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Found 2 results

  1. SURSA SophosLabs researchers recently uncovered a hack being used by unscrupulous web marketers to trick Google's page ranking system into giving them top billing, despite Google's ongoing efforts to thwart this sort of search poisoning. Over on the Sophos Blog, technical expert Dmitry Samosseiko explains how the scammers did it, and how SophosLabs spotted what they were up to. Here on Naked Security, we decided to take a look at why search engine poisoning matters, and what we can do as a community if we see that something is not what it seems. The power of search Put your hand up (literally, if you like) if you have ever done either or both of these: Set out to research a topic or a product thoroughly. Used your favourite search engine. Then gone no further than the first couple of results on the very first page. Job done. Used a search engine to gauge whether a business or website has been around a while and built up trust in that time. Seen it near the top of the first page of results. Job done. If you have, you aren't alone, and that's why doing well in search results is so important for a modern organisation. And that, in turn, is why Search Engine Optimisation (SEO) exists: you make every effort to write your web pages so they are clear and relevant, and you do your best to build up a reputation that makes already-trusted sites want to link to you. When others link to you, that acts as an implicit recommendation, and search engines let you bask in some of the reflected glory of the sites that have linked to you. Poisoning the chalice Of course, getting high up in the search rankings gives great results for cybercrooks too, and they don't play by the rules. Treachery by cybercrooks gives search companies a double whammy: the search engines end up not only giving away artificially high rankings for free, but also conferring trust even on web pages that put users in harm's way. As a result, the search companies have been in a constant battle with the Bad Guys to stamp out tricks that poison search rankings. One search poisoning technique involves being two-faced: looking honest and reputable when a search engine visits in the course of indexing the web, yet serving up malevolent content when a user clicks through. This trick is called cloaking, and it's been going on for years. As you can imagine, the search engines have become adept at detecting when websites feed back content that doesn't look right. For example, they can compare what happens when their own search engine software (known as a spider or a crawler) comes calling, and what shows up when a regular browser visits the site. Servers often tweak the pages they present depending on which browser you're using, so some variation between visits is to be expected. But if a browser sees a story about apples while the crawler is being sold on oranges, then something fishy is probably going on. Additionally, a search engine can analyse the pages that its crawler finds in order to estimate how realistic they look. Google's crawler is known – officially, as you see in the HTTP header example above – as the Googlebot, and it has been taught to be rightly suspicious of web pages that seem to "try too hard" because they've been artificially packed with fraudulent keywords. Scamming the Googlebot But even Google doesn't get it right all the time. Indeed, SophosLabs recently spotted dodgy web marketers using a surprisingly simple trick to persuade the usually-sceptical Googlebot to accept bogus content. The trick inflated the reputation of dubious pages, and sent them dishonestly scooting up the search rankings. Our researchers immediately informed Google so that the problem could be fixed, but the story makes for fascinating reading. Dmitry Samosseiko of SophosLabs has published a highly readable report about what happened; we're not going to spoil the fun by repeating it here, so please head over to our Sophos Blog for the details.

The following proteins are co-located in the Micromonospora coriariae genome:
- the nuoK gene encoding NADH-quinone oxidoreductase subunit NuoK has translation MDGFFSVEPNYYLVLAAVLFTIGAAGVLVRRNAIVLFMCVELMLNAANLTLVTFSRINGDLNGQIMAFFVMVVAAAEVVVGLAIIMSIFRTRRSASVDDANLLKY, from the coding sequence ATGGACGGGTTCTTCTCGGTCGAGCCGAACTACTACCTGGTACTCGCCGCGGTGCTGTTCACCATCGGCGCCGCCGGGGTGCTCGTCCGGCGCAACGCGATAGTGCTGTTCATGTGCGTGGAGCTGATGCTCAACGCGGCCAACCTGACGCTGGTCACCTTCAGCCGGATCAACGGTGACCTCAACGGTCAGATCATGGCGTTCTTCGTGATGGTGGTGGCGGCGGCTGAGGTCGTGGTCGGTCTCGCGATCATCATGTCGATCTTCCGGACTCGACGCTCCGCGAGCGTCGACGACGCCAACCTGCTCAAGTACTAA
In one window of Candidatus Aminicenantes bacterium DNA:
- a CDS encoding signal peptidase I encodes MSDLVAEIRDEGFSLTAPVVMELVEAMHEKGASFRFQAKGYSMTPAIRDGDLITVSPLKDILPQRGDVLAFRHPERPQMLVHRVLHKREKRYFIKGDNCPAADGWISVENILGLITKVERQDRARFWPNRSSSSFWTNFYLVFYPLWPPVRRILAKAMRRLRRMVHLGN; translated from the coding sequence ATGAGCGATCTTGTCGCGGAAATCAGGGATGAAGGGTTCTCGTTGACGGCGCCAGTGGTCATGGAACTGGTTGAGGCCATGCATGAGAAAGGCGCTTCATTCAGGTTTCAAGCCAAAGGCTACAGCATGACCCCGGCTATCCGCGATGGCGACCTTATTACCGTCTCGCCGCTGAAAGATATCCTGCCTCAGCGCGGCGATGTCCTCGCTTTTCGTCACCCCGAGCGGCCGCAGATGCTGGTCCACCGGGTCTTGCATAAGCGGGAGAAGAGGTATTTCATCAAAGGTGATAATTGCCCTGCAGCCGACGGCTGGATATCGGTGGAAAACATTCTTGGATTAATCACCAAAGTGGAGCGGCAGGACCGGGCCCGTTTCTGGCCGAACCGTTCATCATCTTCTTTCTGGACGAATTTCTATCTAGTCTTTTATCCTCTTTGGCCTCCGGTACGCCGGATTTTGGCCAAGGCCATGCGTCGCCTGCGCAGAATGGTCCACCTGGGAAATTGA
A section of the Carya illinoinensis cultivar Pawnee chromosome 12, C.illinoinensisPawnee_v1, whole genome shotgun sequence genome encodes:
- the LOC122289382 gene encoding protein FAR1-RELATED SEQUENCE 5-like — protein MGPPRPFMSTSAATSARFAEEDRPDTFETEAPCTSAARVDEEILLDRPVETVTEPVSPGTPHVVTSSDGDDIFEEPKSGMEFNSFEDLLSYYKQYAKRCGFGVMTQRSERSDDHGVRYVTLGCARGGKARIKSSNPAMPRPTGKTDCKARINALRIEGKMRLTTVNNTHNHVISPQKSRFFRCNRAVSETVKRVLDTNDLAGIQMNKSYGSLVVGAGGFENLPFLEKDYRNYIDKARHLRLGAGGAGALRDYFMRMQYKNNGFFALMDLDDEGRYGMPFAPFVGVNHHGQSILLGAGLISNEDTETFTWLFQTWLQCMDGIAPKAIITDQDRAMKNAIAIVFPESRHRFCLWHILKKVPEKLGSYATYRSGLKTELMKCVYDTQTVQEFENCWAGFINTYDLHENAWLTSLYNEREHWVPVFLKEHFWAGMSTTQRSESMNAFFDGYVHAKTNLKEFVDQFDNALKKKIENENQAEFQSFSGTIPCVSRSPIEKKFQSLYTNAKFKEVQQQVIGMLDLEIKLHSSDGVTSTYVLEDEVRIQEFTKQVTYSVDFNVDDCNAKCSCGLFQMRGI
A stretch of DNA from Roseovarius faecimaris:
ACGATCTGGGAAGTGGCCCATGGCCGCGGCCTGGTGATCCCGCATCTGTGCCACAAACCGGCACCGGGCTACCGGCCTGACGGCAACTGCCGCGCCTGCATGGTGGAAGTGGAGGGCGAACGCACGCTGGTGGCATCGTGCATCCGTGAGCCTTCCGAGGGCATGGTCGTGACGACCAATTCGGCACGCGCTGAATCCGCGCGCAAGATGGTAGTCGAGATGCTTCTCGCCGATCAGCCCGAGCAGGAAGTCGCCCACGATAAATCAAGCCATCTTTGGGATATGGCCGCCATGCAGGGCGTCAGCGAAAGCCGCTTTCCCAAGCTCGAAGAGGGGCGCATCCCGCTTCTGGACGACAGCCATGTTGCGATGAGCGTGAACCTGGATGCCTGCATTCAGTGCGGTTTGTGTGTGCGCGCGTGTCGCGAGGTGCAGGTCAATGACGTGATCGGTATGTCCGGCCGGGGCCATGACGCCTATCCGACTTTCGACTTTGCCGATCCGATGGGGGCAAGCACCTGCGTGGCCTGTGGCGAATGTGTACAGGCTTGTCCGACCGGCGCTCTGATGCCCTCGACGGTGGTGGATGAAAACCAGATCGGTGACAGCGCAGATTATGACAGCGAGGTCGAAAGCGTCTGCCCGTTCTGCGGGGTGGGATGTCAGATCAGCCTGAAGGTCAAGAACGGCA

2. The hugely popular smartphone messaging service WhatsApp, acquired by Facebook for over $20 billion last year, has reportedly been found to be prone to hijacking without unlocking or knowing your device password, making its hundreds of Millions of users vulnerable to, not just hackers, but also non-technical people. This trick lets anyone surrounds you to get effectively control over your WhatsApp account. The attacker needs nothing more than a phone number of the target person and access to the target mobile phone for a few seconds, even if it is locked. Hacking Whatsapp account in such scenario is not hard for your friends and colleagues. This is not actually a loophole or vulnerability in WhatsApp, and rather it is just the way WhatsApp is designed and its account setup mechanism works. NOTE: Moreover, we aren’t encouraging users to hack others WhatsApp account, but the purpose of publishing this article is to warn and remind our readers that you should be extra careful to whom you lend your mobile phone and not to leave it unattended for longer durations with strangers around. The trick enables the offender to get full control over the victim’s WhatsApp account in no time and the most surprising part is that it independently works on all mobile platforms, including Android, Windows and Apple’s iOS. Here’s How to Hijack someone else’s WhatsApp Account? Below are the clear steps to hack the WhatsApp account on any Smartphones: Begin by setting up a WhatsApp account on a new mobile phone using the phone number of your target. During the setup process, WhatsApp will call the target’s phone number and will provide a PIN that needs to be entered for the authentication of the account. If you already have access to the victim’s phone, you can just answer the phone call and grab the code with no efforts. Even if the victim has a lock screen enabled on the phone, you can receive the phone call to get the secret PIN. Using this known and simple trick your colleagues can hijack your WhatsApp Account easily. The worst case is with iPhones: Things get even worse on iPhone if the users have configured their iPhones with Siri authentication for the lock screen, because all the contact details are available to access the Siri’s settings, effectively giving everyone access to their phone number without the need for a PIN. Thus, if you try to steal the account information of WhatsApp, without even having the phone number of the target user, you can just call your number from target’s phone using Siri. Just check the given video demonstration that explains the simple trick of taking control of anyone’s WhatsApp account. Source